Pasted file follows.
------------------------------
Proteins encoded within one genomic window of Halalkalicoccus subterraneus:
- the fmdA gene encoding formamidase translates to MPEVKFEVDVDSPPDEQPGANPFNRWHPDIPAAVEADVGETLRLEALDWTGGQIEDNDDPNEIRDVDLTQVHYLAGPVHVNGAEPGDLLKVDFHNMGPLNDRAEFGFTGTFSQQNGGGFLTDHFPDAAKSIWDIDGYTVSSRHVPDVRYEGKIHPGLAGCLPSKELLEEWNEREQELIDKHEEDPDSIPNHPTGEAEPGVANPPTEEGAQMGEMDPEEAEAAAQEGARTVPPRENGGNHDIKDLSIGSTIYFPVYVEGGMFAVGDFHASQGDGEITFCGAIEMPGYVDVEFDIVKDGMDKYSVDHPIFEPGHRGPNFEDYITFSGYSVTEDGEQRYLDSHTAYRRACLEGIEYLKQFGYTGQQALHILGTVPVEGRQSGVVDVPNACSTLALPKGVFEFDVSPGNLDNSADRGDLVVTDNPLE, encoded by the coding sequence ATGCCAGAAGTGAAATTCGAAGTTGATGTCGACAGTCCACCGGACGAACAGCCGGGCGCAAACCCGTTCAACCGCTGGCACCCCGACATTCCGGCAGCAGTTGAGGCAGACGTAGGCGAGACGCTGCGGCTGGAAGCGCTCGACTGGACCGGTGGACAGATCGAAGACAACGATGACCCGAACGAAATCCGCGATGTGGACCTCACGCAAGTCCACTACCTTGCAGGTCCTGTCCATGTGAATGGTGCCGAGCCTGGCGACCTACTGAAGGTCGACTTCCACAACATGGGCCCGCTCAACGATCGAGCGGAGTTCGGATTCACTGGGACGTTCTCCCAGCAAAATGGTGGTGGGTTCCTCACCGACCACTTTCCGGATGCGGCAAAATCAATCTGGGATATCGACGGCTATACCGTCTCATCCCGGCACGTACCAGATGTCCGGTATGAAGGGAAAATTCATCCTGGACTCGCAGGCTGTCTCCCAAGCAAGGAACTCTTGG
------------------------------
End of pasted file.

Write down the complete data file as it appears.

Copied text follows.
Proteins encoded within one genomic window of Halalkalicoccus subterraneus:
- the fmdA gene encoding formamidase translates to MPEVKFEVDVDSPPDEQPGANPFNRWHPDIPAAVEADVGETLRLEALDWTGGQIEDNDDPNEIRDVDLTQVHYLAGPVHVNGAEPGDLLKVDFHNMGPLNDRAEFGFTGTFSQQNGGGFLTDHFPDAAKSIWDIDGYTVSSRHVPDVRYEGKIHPGLAGCLPSKELLEEWNEREQELIDKHEEDPDSIPNHPTGEAEPGVANPPTEEGAQMGEMDPEEAEAAAQEGARTVPPRENGGNHDIKDLSIGSTIYFPVYVEGGMFAVGDFHASQGDGEITFCGAIEMPGYVDVEFDIVKDGMDKYSVDHPIFEPGHRGPNFEDYITFSGYSVTEDGEQRYLDSHTAYRRACLEGIEYLKQFGYTGQQALHILGTVPVEGRQSGVVDVPNACSTLALPKGVFEFDVSPGNLDNSADRGDLVVTDNPLE, encoded by the coding sequence ATGCCAGAAGTGAAATTCGAAGTTGATGTCGACAGTCCACCGGACGAACAGCCGGGCGCAAACCCGTTCAACCGCTGGCACCCCGACATTCCGGCAGCAGTTGAGGCAGACGTAGGCGAGACGCTGCGGCTGGAAGCGCTCGACTGGACCGGTGGACAGATCGAAGACAACGATGACCCGAACGAAATCCGCGATGTGGACCTCACGCAAGTCCACTACCTTGCAGGTCCTGTCCATGTGAATGGTGCCGAGCCTGGCGACCTACTGAAGGTCGACTTCCACAACATGGGCCCGCTCAACGATCGAGCGGAGTTCGGATTCACTGGGACGTTCTCCCAGCAAAATGGTGGTGGGTTCCTCACCGACCACTTTCCGGATGCGGCAAAATCAATCTGGGATATCGACGGCTATACCGTCTCATCCCGGCACGTACCAGATGTCCGGTATGAAGGGAAAATTCATCCTGGACTCGCAGGCTGTCTCCCAAGCAAGGAACTCTTGG